"Well, you ain’t petting no mice while you walk with me. You remember where we’re goin’ now?"
"Oh! I ain’t saying he’s bright. He ain’t,But I say he’s a God damn good worker. He can put up a fourhundred pound bale."
"Then why don’t you let him answer? What are you trying to put over?"
"Say -what you sellin'?"
“Look, Candy. This of dog jus' suffers hisself all the time.”
"Well, you ain't bein' kind to him keepin' him alive,"
"No, I couldn't do that. I had 'im too long."
"S'pose George don't come back no more. S'pose he took a powder and just ain't coming back. What'll you do then?"
“He won't do it, George wouldn't do nothing like that. I been with George a long time. He'll come back tonight-"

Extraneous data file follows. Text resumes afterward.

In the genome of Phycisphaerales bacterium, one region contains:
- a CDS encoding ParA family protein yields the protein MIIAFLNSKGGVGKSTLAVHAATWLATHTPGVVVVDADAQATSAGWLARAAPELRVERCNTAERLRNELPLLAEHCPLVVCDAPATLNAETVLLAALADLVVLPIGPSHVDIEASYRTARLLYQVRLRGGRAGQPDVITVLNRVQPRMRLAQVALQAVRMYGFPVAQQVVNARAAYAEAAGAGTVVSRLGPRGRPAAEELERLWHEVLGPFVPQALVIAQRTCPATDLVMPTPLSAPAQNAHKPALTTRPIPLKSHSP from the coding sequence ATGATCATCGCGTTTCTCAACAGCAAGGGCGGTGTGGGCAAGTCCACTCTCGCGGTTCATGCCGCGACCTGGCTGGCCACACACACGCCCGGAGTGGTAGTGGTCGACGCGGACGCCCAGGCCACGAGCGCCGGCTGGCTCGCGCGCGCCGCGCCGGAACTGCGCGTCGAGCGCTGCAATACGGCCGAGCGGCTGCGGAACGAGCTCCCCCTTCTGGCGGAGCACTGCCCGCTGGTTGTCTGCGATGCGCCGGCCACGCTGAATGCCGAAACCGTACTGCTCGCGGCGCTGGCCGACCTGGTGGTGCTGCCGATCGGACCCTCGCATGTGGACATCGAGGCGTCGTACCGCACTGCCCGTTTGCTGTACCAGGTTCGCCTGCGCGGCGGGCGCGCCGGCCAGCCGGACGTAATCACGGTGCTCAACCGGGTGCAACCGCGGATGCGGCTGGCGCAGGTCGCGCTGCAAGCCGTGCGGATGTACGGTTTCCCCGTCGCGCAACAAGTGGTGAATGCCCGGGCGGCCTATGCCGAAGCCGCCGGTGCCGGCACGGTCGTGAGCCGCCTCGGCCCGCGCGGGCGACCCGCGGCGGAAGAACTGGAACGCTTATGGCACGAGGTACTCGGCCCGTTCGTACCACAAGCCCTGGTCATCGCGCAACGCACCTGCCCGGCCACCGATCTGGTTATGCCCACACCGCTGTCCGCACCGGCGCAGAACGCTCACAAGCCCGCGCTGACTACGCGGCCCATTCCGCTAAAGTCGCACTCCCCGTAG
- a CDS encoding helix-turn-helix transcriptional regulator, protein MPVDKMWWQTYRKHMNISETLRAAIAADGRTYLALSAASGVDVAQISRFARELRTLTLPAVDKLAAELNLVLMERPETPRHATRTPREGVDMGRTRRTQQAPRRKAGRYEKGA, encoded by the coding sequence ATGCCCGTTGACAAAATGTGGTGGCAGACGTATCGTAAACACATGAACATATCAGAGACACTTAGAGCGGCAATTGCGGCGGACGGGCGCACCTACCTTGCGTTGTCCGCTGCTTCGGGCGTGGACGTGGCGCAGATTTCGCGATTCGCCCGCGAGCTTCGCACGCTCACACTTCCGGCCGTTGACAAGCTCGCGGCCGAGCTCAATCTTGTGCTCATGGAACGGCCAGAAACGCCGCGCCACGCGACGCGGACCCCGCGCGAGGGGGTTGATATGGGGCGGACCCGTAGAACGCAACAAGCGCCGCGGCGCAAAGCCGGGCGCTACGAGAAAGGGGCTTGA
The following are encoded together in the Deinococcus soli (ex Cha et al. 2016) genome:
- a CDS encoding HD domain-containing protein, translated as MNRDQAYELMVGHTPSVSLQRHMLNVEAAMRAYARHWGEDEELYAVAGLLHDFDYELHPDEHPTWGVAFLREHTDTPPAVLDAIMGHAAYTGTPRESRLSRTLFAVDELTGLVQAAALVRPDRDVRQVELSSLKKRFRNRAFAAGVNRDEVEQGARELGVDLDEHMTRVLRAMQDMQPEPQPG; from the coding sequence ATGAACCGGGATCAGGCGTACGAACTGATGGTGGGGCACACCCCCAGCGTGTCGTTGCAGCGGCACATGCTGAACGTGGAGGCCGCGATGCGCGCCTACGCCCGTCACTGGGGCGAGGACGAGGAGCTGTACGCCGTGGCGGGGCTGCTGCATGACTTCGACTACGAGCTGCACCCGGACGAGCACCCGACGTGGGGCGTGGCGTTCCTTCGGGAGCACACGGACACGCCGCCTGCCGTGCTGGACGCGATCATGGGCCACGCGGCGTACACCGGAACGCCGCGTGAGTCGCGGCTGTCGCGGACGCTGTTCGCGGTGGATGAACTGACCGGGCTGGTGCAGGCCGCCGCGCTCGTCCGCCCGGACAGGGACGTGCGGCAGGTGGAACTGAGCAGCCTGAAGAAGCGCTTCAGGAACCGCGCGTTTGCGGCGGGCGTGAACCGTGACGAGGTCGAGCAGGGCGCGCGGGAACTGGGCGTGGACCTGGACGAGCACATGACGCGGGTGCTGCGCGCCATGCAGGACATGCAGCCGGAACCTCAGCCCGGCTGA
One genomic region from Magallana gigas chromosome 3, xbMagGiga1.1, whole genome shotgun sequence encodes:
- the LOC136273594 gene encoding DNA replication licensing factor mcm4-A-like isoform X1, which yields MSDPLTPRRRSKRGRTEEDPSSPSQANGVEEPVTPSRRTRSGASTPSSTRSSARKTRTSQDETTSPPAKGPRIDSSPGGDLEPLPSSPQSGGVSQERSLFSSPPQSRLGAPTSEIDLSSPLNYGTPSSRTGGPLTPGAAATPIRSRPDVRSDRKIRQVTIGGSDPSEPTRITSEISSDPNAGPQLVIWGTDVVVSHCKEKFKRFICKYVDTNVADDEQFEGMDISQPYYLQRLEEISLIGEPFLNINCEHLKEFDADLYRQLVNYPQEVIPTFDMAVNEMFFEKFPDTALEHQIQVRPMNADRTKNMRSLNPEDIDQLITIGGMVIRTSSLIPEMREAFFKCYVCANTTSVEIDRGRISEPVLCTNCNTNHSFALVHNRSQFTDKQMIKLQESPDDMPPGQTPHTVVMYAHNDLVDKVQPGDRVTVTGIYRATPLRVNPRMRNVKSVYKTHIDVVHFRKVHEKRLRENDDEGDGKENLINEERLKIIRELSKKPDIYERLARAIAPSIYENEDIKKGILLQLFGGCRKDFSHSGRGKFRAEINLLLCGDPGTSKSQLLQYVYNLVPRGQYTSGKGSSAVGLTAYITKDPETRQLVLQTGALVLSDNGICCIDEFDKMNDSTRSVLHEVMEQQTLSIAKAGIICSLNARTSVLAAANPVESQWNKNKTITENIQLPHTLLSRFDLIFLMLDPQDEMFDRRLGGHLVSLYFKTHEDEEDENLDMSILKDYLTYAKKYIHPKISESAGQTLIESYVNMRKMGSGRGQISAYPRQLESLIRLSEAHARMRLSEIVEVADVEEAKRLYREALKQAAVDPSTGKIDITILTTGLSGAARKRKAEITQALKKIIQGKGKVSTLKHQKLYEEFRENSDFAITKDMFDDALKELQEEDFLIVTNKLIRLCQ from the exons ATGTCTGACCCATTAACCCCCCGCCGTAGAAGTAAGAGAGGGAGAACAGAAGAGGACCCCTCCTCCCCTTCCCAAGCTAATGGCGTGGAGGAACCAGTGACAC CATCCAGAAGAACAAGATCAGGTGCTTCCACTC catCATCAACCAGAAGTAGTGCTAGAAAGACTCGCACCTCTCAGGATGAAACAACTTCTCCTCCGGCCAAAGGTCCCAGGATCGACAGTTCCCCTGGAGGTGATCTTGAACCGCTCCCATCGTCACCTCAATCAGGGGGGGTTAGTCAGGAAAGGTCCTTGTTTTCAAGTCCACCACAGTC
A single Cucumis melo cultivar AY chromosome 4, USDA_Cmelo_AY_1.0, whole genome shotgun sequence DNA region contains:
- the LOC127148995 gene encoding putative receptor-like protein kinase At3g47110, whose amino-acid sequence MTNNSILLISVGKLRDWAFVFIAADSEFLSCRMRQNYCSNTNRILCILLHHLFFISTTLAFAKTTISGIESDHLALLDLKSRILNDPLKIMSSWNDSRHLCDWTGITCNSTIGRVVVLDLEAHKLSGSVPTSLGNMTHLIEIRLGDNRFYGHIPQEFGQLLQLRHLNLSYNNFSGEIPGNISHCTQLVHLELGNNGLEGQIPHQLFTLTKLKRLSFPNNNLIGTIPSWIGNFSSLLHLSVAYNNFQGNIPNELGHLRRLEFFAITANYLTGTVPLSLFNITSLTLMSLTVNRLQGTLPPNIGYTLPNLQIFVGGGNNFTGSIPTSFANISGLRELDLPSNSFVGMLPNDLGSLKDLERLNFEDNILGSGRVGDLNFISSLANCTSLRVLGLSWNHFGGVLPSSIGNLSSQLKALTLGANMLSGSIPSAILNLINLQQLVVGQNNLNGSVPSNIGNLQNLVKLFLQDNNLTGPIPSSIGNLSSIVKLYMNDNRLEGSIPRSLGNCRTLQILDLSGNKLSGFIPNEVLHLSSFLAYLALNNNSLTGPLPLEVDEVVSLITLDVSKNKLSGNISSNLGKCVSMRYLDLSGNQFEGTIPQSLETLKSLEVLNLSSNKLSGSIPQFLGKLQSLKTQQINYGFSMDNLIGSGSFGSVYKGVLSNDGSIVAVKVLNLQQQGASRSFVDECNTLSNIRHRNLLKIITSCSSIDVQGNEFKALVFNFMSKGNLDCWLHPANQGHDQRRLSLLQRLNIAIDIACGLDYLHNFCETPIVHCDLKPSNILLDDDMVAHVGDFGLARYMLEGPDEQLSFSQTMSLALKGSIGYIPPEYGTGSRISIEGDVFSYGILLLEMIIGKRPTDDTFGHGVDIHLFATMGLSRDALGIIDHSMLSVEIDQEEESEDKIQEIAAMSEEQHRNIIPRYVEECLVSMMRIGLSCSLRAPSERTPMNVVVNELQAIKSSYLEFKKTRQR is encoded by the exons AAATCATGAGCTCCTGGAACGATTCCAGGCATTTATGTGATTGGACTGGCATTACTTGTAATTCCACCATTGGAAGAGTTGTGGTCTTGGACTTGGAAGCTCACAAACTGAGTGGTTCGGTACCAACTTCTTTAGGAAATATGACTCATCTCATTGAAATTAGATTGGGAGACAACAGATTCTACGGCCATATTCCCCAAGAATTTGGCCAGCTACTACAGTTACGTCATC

“S'pose you didn't have nobody. S'pose you couldn't go into the bunk house and play rummy 'cause you was black. He'll come back. I was talkin' about myself”
"Please don't. Please don't do that. George'll be mad."
"George gonna say I done a bad thing. He ain't gonna let me tend no rabbits. Now don't, I don't want you to yell. You gonna get me in trouble jus' like George says you will. Now don't you do that. Don't you go yellin',"
"You . . . . an' me. Ever'body gonna be nice to you. Ain't gonna be no more trouble. Nobody gon-na hurt nobody nor steal from 'em."
"No, Lennie. I ain't mad. I never been mad, an' I ain't now. That's a thing I want ya to know."
"I thought you was mad at me, George."
"No, Lennie. Look down there acrost the river, like you can almost see the place."